"The results from this series of tests, confirmed our belief that the presence of VEGFR-3 is the major factor in preventing blood vessel formation in the cornea," says Dana, who says that the discovery will have a far reaching impact on the development of new therapies for eye and other diseases.

"Drugs designed to manipulate the levels of this protein could heal corneas that have undergone severe trauma or help shrink tumors fed by rapidly growing abnormal blood vessels," he says. "In fact, the next step in our work is exactly this."

Patti Jacobs | EurekAlert!
Further information:
http://www.theschepens.org/

More articles from Life Sciences:

nachricht Symbiotic bacteria: from hitchhiker to beetle bodyguard
28.04.2017 | Johannes Gutenberg-Universität Mainz

nachricht Nose2Brain – Better Therapy for Multiple Sclerosis
28.04.2017 | Fraunhofer-Institut für Grenzflächen- und Bioverfahrenstechnik IGB

All articles from Life Sciences >>>

The most recent press releases about innovation >>>

Die letzten 5 Focus-News des innovations-reports im Überblick:

Im Focus: Making lightweight construction suitable for series production

More and more automobile companies are focusing on body parts made of carbon fiber reinforced plastics (CFRP). However, manufacturing and repair costs must be further reduced in order to make CFRP more economical in use. Together with the Volkswagen AG and five other partners in the project HolQueSt 3D, the Laser Zentrum Hannover e.V. (LZH) has developed laser processes for the automatic trimming, drilling and repair of three-dimensional components.

Automated manufacturing processes are the basis for ultimately establishing the series production of CFRP components. In the project HolQueSt 3D, the LZH has...

Im Focus: Wonder material? Novel nanotube structure strengthens thin films for flexible electronics

Reflecting the structure of composites found in nature and the ancient world, researchers at the University of Illinois at Urbana-Champaign have synthesized thin carbon nanotube (CNT) textiles that exhibit both high electrical conductivity and a level of toughness that is about fifty times higher than copper films, currently used in electronics.

"The structural robustness of thin metal films has significant importance for the reliable operation of smart skin and flexible electronics including...

Im Focus: Deep inside Galaxy M87

The nearby, giant radio galaxy M87 hosts a supermassive black hole (BH) and is well-known for its bright jet dominating the spectrum over ten orders of magnitude in frequency. Due to its proximity, jet prominence, and the large black hole mass, M87 is the best laboratory for investigating the formation, acceleration, and collimation of relativistic jets. A research team led by Silke Britzen from the Max Planck Institute for Radio Astronomy in Bonn, Germany, has found strong indication for turbulent processes connecting the accretion disk and the jet of that galaxy providing insights into the longstanding problem of the origin of astrophysical jets.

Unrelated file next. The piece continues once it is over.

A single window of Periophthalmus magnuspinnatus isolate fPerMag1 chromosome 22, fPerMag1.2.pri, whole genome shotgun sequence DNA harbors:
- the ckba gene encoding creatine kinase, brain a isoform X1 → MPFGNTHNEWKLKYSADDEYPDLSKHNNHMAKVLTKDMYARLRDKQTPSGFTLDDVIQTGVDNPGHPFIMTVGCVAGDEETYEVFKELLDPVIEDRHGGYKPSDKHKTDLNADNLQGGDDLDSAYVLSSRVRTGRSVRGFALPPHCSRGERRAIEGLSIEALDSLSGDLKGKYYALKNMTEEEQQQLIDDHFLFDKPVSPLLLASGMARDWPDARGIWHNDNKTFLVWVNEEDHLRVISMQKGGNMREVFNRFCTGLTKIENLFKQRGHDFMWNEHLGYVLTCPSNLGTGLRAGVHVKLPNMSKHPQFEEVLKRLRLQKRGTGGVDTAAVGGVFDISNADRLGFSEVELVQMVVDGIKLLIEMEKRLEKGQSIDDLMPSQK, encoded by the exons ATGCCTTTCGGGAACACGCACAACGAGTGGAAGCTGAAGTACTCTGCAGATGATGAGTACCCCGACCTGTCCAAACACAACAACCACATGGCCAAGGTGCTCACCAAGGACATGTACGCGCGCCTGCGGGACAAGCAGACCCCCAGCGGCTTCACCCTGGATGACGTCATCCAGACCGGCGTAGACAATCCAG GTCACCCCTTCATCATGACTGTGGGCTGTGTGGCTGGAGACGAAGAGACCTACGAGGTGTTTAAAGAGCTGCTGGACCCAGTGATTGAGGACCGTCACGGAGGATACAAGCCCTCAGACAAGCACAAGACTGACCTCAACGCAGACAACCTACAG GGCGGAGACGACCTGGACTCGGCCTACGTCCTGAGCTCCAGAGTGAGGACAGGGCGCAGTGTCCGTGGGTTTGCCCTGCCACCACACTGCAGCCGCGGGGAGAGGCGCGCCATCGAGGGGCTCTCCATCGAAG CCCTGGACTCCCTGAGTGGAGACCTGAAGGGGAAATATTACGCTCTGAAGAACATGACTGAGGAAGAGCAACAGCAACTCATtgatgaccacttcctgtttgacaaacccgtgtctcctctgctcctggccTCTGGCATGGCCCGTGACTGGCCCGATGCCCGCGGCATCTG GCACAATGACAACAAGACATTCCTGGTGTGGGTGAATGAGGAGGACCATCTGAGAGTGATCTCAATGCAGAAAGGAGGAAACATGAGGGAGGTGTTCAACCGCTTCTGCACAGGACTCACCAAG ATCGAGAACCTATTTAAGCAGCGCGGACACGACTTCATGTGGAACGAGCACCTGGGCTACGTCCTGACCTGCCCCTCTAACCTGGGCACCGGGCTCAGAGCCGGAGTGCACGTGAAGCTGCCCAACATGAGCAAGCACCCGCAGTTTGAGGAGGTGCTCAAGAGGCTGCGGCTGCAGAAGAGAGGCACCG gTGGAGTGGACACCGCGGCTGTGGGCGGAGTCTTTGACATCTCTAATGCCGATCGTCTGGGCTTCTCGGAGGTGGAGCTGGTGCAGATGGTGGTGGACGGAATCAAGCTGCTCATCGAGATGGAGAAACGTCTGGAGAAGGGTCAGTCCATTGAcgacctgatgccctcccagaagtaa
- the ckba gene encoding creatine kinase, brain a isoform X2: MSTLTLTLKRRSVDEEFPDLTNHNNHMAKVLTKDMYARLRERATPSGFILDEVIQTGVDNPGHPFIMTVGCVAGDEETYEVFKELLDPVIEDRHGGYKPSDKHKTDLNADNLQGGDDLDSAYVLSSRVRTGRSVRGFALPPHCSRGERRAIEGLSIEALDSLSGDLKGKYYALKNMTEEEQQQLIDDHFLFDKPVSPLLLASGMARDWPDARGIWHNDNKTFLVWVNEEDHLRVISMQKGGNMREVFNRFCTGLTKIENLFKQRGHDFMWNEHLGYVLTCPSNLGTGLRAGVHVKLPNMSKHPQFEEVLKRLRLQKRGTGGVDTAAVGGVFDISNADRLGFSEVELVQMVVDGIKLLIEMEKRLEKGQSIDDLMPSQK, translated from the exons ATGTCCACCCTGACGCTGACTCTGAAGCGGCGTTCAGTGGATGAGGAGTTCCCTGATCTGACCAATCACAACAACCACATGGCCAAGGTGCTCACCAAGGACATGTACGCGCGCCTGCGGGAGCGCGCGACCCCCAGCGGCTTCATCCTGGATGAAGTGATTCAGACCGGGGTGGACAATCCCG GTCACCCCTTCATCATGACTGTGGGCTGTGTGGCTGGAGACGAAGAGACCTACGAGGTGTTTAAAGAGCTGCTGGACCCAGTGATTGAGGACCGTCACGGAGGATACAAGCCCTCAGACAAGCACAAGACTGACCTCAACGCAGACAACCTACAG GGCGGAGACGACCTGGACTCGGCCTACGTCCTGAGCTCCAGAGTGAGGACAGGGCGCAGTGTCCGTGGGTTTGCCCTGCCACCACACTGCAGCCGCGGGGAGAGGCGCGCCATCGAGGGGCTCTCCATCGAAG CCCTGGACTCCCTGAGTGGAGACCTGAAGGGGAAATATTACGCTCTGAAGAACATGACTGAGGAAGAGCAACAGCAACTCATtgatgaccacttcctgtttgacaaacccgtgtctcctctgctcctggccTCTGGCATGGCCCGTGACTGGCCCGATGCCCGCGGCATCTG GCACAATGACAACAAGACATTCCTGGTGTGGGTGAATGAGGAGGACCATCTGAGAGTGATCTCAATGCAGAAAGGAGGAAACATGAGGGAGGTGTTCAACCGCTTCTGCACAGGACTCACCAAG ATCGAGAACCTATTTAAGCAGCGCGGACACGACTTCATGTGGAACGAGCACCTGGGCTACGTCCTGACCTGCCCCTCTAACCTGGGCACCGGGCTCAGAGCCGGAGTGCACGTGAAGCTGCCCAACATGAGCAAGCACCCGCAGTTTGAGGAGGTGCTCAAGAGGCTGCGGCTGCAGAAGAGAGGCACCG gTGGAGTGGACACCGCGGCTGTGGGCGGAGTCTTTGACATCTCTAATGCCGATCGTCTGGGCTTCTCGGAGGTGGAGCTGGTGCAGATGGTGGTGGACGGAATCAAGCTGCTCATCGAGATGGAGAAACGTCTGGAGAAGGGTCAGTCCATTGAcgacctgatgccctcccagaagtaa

Supermassive black holes form some of the most enigmatic phenomena in astrophysics. Their enormous energy output is supposed to be generated by the...

Im Focus: A Quantum Low Pass for Photons

Physicists in Garching observe novel quantum effect that limits the number of emitted photons.

The probability to find a certain number of photons inside a laser pulse usually corresponds to a classical distribution of independent events, the so-called...

Im Focus: Microprocessors based on a layer of just three atoms

Microprocessors based on atomically thin materials hold the promise of the evolution of traditional processors as well as new applications in the field of flexible electronics. Now, a TU Wien research team led by Thomas Müller has made a breakthrough in this field as part of an ongoing research project.

Two-dimensional materials, or 2D materials for short, are extremely versatile, although – or often more precisely because – they are made up of just one or a...

All Focus news of the innovation-report >>>

Anzeige

Anzeige

Event News

Fighting drug resistant tuberculosis – InfectoGnostics meets MYCO-NET² partners in Peru

28.04.2017 | Event News

Expert meeting “Health Business Connect” will connect international medical technology companies

20.04.2017 | Event News

Wenn der Computer das Gehirn austrickst

18.04.2017 | Event News

 
Latest News

Wireless power can drive tiny electronic devices in the GI tract

28.04.2017 | Medical Engineering

Ice cave in Transylvania yields window into region's past

28.04.2017 | Earth Sciences

Nose2Brain – Better Therapy for Multiple Sclerosis

28.04.2017 | Life Sciences

VideoLinks
B2B-VideoLinks
More VideoLinks >>>